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Hail Guest, we ask not what thou art.
If Friend, we greet thee, hand and heart.
If Stranger, such no longer be.
If Foe, our love will conquer thee.
-Old Welsh Door Verse

Tuesday, March 06, 2018

Whale Waves.

Getting my mojo back.

Things are coming together for my surgery two weeks from today, so I decided I could take a day away to decompress.  There was a time when I would head to Disneyland for any much needed R&R, but while I still enjoy the place, it doesn't refill my spirit the way it used to.

For that, I head to the sea.

Not the beach.  Sticky sand has no appeal.  But to board my little yacht friend, the Azure Seas, at Stearns Wharf in Santa Barbara causes an immediate reduction in my blood pressure and a spike in my happiness.

Today was especially gorgeous.  I could see the islands clearly the entire route along the coast.  I got a parking place right next to the ticket kiosk, bought a ticket for a whale watch, then strolled down to my favorite gift shop, The Devil in the Deep Blue Sea, to pick up odds and ends (lovely ones, of course) for my family room renovation.  The owners of this little shop are delightful conversationalists and I love to visit.

I've been on several whale watches with the crew of the Azure Seas, but have seen whales only once.  Pods of dolphins, herds of sea lions, sea gulls, cormorants and pelicans, but not usually whales.  I don't mind.  I just love being out there.  The little yacht holds only 42 passengers but today there were far fewer.  Santa Barbara businesses are still hurting from first the Thomas Fire and then the hideous mudslides that crashed through Montecito. so they were at fewer than half capacity today.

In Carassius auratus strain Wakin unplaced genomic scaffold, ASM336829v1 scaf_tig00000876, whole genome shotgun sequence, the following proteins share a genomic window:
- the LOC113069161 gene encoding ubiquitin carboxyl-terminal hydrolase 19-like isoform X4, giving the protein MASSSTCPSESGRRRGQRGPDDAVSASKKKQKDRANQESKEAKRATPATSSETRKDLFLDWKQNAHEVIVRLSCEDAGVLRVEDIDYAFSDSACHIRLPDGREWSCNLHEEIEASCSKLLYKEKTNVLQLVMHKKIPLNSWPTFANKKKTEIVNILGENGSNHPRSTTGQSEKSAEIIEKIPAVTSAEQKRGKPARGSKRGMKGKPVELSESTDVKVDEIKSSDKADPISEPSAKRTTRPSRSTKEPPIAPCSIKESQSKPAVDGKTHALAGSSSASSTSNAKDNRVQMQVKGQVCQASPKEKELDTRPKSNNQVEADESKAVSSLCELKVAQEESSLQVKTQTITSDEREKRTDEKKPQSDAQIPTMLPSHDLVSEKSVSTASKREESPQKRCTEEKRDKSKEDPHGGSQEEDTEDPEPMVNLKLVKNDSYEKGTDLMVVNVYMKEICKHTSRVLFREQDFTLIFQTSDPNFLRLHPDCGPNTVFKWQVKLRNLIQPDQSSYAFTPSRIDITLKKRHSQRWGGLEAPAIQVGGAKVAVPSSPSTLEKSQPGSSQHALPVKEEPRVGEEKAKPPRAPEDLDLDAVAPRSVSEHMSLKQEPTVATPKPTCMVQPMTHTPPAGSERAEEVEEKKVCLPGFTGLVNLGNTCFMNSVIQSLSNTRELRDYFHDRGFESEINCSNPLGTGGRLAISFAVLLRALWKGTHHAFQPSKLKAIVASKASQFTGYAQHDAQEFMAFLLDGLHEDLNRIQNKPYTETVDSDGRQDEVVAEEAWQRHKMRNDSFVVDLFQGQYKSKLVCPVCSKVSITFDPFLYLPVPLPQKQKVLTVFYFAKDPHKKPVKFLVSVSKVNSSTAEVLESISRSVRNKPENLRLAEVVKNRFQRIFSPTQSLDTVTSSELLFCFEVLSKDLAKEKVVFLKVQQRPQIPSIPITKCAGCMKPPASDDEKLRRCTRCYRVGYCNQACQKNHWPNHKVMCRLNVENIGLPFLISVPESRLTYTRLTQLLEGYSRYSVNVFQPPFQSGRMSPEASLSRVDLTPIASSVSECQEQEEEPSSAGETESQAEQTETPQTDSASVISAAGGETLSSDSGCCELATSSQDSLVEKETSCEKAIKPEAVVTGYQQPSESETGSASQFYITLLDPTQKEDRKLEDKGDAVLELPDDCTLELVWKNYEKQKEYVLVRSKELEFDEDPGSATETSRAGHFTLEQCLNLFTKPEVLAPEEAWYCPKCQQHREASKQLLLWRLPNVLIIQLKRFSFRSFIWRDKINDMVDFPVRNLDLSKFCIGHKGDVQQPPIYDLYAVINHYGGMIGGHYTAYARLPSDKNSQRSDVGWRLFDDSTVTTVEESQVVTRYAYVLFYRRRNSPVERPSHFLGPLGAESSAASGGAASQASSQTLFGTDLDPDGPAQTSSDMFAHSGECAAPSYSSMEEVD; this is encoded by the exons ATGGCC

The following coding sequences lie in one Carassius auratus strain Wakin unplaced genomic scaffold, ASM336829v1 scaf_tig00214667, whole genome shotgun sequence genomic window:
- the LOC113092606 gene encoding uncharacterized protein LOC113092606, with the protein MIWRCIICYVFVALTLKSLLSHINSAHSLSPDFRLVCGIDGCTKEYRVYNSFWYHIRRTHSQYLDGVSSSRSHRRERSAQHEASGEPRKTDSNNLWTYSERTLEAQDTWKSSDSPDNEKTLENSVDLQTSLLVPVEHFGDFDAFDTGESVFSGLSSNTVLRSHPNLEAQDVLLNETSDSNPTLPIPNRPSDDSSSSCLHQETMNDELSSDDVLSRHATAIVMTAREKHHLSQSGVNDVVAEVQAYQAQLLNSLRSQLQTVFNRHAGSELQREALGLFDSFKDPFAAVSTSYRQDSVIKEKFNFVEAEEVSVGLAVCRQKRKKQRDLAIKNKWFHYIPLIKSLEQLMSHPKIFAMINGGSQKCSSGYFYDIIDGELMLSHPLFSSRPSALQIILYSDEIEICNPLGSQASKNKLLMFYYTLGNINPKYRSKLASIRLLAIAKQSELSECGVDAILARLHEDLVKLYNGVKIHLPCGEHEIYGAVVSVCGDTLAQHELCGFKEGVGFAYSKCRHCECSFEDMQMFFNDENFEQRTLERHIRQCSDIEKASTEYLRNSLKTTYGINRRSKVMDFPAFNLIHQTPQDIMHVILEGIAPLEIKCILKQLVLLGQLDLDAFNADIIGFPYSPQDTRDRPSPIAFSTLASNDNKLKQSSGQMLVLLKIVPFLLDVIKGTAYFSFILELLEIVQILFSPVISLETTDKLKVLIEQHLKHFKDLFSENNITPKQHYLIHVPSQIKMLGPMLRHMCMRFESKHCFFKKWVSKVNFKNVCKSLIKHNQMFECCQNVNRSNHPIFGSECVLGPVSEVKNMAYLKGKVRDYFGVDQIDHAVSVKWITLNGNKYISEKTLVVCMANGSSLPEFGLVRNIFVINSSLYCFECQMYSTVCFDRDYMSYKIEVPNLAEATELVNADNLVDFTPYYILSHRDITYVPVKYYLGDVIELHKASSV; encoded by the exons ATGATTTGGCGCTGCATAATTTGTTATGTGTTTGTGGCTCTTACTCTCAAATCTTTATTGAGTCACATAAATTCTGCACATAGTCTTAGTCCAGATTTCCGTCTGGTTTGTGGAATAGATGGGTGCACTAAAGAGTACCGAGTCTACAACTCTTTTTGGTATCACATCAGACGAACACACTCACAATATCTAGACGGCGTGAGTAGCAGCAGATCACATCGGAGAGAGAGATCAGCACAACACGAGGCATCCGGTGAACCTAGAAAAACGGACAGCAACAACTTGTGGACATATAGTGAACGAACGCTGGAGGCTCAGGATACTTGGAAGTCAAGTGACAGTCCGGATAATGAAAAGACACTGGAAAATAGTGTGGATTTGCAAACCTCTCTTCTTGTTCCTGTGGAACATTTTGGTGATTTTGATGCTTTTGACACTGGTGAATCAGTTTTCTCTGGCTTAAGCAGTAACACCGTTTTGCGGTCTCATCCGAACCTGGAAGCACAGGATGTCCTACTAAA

It was a relaxed, happy party rather than a crowd that left the wharf for a couple of hours - we thought - of scanning the horizon for spouts.

Actually, it took less than half an hour to spot our first, and then they came constantly for over an hour.

Gray whales.

The Azure Seas now has a naturalist on board, a young man who once worked for a whale research facility and shared just the right number of interesting facts.  Not so many as to destroy the blessed quiet of our little voyage but enough to enhance our understanding of the significance of our experience.  We learned...

There are about 26,000 gray whales currently making their way up the coast from Baja to Alaska.

They are shy and cautious, much more so than the hunchback who are more playful and acrobatic.

They usually travel alone, except for the mothers with their calves.

Which is why the rest of our trip was so magical.

We learned that what we were seeing was not one solitary gray whale, but one adult plus one mother/calf pair.  Traveling together.  Which is unusual.

Another thing that was unusual was that while our boat was traveling quietly at only slightly more than an idle and maintaining a parallel to the shoreline, the whales were getting closer and closer.

Finally, and much to the delight of the crew (especially the naturalist) and passengers, this trio "chose" to cruise along with us for a while.

The white "shadows" just under the surface are the whales.

Such a thrill.  They stayed with us for several minutes.  As soon as the captain announced that since the whales were being so cooperative we would stay with  them, they disappeared and didn't rejoin us.

But wow, we had such a moving hour of watching them.

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